Liz Truss’s government will “re-examine” the case for the sale of Channel 4 , a Cabinet minister has said. Speaking to BBC Radio 4’s Today programme, Culture Secretary Michelle Donelan said the review would look at whether the government wishes to go ahead with the sell-off. Evening Standard: Liz Truss government to ‘re-examine’ business case for sale of Channel 4
The argument for selling Channel 4 will be “re-examined” by Liz Truss’ cabinet, a Cabinet minister has said. In an interview with BBC Radio 4’s Today programme, Culture Secretary Michelle Donelan said the evaluation would determine if the government wanted to go through with the sell-off.
Nadine Dorries, the former administration’s culture secretary, had previously declared her intentions to privatise the broadcaster and freeze its licence price.
However, Ms Donelan said: “We are looking especially at the business case for the sale of Channel 4 and making sure that we still agree with that decision, and that is what I am doing.”
“I’m the type of politician that bases their decisions on evidence, that bases their decisions on listening and that’s what I will be doing over the coming weeks.”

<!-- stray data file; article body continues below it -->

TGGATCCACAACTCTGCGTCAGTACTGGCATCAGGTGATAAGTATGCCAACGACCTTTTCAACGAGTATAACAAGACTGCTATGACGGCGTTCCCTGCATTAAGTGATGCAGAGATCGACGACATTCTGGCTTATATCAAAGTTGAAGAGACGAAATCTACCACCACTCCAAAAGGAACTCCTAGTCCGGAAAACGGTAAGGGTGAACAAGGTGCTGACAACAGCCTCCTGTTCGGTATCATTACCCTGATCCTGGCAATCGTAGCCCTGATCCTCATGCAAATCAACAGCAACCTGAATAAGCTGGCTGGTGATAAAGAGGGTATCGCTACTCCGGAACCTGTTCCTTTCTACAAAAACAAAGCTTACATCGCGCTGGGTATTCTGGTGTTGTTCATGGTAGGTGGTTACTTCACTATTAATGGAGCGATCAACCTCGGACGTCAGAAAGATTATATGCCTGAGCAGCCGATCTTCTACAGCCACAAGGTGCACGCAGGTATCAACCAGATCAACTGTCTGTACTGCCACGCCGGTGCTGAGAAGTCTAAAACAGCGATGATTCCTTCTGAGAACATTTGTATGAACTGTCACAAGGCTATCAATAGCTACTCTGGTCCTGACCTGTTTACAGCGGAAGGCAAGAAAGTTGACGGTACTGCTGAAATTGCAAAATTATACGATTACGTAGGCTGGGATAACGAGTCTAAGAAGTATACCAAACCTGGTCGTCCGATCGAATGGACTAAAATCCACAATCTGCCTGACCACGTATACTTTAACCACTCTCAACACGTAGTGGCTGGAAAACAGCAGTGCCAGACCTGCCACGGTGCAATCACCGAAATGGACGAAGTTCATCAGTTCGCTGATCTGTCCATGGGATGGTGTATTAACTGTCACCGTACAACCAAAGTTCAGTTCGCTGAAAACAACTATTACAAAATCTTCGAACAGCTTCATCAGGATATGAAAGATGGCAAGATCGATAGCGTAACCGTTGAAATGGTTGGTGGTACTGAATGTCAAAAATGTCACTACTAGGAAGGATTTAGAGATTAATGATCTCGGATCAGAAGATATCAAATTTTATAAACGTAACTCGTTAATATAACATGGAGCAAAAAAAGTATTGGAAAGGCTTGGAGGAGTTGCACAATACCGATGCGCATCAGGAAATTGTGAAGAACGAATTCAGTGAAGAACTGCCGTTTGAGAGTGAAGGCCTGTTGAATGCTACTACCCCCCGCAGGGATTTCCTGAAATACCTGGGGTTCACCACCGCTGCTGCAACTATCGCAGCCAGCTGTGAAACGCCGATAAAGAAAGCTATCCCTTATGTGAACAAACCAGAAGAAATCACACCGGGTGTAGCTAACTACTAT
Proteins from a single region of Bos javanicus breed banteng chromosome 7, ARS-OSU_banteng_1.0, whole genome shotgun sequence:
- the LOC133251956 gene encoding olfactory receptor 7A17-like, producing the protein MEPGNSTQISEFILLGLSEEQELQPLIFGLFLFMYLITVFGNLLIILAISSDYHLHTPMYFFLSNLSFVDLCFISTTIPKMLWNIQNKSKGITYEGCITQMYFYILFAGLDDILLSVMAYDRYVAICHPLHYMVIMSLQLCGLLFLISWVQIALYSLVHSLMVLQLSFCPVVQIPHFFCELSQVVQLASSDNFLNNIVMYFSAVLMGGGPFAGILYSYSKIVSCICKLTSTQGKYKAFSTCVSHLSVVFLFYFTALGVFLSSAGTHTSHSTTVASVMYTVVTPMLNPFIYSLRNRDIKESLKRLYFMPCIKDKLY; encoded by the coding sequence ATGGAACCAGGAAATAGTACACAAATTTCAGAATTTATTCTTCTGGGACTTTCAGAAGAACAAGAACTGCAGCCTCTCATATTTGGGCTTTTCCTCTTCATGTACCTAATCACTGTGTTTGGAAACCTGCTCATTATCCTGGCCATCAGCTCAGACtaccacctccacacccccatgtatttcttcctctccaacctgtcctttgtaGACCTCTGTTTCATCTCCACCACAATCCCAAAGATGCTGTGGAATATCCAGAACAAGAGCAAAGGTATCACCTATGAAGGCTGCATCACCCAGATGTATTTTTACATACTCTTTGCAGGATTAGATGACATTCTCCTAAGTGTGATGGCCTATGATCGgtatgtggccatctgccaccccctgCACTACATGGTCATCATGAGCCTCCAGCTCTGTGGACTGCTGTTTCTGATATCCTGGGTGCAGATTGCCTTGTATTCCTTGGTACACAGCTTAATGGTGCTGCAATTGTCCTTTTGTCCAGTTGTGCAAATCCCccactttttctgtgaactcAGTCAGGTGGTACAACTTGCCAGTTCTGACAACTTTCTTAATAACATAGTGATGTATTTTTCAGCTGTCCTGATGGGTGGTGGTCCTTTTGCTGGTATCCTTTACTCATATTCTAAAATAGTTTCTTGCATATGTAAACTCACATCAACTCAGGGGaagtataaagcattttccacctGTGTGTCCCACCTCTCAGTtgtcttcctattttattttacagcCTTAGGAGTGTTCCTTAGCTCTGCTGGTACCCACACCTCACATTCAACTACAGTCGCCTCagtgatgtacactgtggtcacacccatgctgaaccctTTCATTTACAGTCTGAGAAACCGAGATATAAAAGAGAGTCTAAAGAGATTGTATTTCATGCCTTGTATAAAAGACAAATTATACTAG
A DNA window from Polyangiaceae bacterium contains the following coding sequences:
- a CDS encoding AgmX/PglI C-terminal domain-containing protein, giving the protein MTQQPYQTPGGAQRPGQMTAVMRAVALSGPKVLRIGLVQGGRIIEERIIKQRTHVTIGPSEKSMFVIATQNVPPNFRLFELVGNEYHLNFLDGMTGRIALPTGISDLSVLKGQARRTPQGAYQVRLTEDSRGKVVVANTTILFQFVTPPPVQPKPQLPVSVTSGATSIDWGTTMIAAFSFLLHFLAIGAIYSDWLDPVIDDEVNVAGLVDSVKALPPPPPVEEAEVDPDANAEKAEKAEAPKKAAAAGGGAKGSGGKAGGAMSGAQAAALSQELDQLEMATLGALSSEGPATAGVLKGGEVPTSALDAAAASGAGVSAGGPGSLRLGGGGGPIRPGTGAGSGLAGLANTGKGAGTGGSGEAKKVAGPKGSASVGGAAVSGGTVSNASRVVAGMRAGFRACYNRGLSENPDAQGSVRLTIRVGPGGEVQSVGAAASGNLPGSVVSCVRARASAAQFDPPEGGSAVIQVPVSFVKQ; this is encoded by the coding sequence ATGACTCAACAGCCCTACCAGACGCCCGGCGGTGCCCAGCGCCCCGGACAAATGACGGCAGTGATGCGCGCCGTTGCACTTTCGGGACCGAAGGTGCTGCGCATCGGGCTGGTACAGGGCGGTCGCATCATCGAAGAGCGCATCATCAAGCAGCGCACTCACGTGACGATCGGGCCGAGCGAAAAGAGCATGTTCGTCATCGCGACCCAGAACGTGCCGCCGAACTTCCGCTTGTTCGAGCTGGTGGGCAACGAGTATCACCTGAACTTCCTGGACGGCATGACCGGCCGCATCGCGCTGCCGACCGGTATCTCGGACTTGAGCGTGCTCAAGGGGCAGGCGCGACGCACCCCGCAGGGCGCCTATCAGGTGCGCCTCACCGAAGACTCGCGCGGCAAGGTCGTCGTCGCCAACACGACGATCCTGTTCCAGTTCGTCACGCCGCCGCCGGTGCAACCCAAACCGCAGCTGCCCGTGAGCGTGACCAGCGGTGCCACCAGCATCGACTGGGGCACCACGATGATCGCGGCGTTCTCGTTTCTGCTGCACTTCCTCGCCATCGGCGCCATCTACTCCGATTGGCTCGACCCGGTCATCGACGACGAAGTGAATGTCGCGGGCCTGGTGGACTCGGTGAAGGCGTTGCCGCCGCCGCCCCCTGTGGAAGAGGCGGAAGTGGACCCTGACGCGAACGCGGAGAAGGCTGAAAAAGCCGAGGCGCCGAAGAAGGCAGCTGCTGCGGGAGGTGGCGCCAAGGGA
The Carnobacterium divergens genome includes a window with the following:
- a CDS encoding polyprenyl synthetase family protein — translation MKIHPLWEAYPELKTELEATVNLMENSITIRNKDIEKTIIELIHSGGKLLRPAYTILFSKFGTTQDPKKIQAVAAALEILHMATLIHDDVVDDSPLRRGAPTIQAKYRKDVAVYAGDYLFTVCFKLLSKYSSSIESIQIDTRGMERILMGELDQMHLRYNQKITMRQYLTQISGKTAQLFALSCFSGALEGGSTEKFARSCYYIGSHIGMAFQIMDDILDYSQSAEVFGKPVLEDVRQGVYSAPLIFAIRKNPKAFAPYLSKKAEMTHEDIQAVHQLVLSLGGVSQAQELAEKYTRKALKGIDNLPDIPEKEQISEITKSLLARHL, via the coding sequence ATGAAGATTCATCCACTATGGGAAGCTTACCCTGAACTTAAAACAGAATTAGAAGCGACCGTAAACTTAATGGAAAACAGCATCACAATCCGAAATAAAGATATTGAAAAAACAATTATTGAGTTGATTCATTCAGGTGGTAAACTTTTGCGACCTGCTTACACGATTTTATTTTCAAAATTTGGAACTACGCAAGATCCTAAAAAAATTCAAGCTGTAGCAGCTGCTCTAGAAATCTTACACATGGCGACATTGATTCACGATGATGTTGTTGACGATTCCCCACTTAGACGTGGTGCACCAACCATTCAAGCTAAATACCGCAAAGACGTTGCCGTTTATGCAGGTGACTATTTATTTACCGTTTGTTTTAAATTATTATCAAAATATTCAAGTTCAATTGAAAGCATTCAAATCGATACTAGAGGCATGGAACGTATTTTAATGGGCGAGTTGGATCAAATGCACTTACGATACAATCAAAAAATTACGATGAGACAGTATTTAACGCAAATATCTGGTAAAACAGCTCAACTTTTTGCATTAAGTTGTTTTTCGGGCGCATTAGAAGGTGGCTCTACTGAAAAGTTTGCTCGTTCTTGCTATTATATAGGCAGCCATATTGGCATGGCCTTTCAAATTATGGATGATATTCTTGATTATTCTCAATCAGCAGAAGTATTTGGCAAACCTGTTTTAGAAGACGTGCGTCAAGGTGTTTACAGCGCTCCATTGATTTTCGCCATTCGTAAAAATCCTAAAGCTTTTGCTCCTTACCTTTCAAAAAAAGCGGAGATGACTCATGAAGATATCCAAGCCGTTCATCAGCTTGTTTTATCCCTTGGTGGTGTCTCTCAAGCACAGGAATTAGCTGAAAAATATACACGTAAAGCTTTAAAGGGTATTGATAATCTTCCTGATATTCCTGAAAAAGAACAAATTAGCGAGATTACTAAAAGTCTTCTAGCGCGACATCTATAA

“I will take that approach when it comes to Channel 4 and every aspect of my brief.”
“I think it just means that I’m looking at the business case but I will update you once I’ve done so” she asserted when questioned on BBC Breakfast whether there was “a bit of room for manoeuvre” over the sale.
While hesitant to say if the BBC licence fee might be abolished, Ms Donelan, who represents the Chippenham constituency, said that she would look “in the round” at the issue.
In a statement on Tuesday, she added: “It is no secret that I have been a long-term sceptic of the licence fee and that we need to make sure that the BBC is sustainable in the long term.”
According to Ms Dorries’ announcement in January, the licence fee will remain at £159 for the next two years, until April 2024. She stated that the current agreement is “completely outdated,” and that she intends to establish a new financing mechanism before it expires in 2027.
The inquiry was supposed to start before the Commons summer break on July 22, but with Mr Johnson’s departure as Tory leader, it became uncertain whether it would actually happen.
According to John McVay, CEO of Pact, the trade association for independent TV and film production companies: “The new Prime Minister has made it clear her priority is to drive growth.”
“Privatising Channel 4 would do the opposite, endangering the future of thousands of British production companies and endangering the future prospects of a thriving industry which has a presence right across the country.”
“It literally makes no sense to try and find a solution to a problem that doesn’t exist and that is why I am delighted that the new Culture Secretary has committed to re-examining the business case for privatising Channel 4.”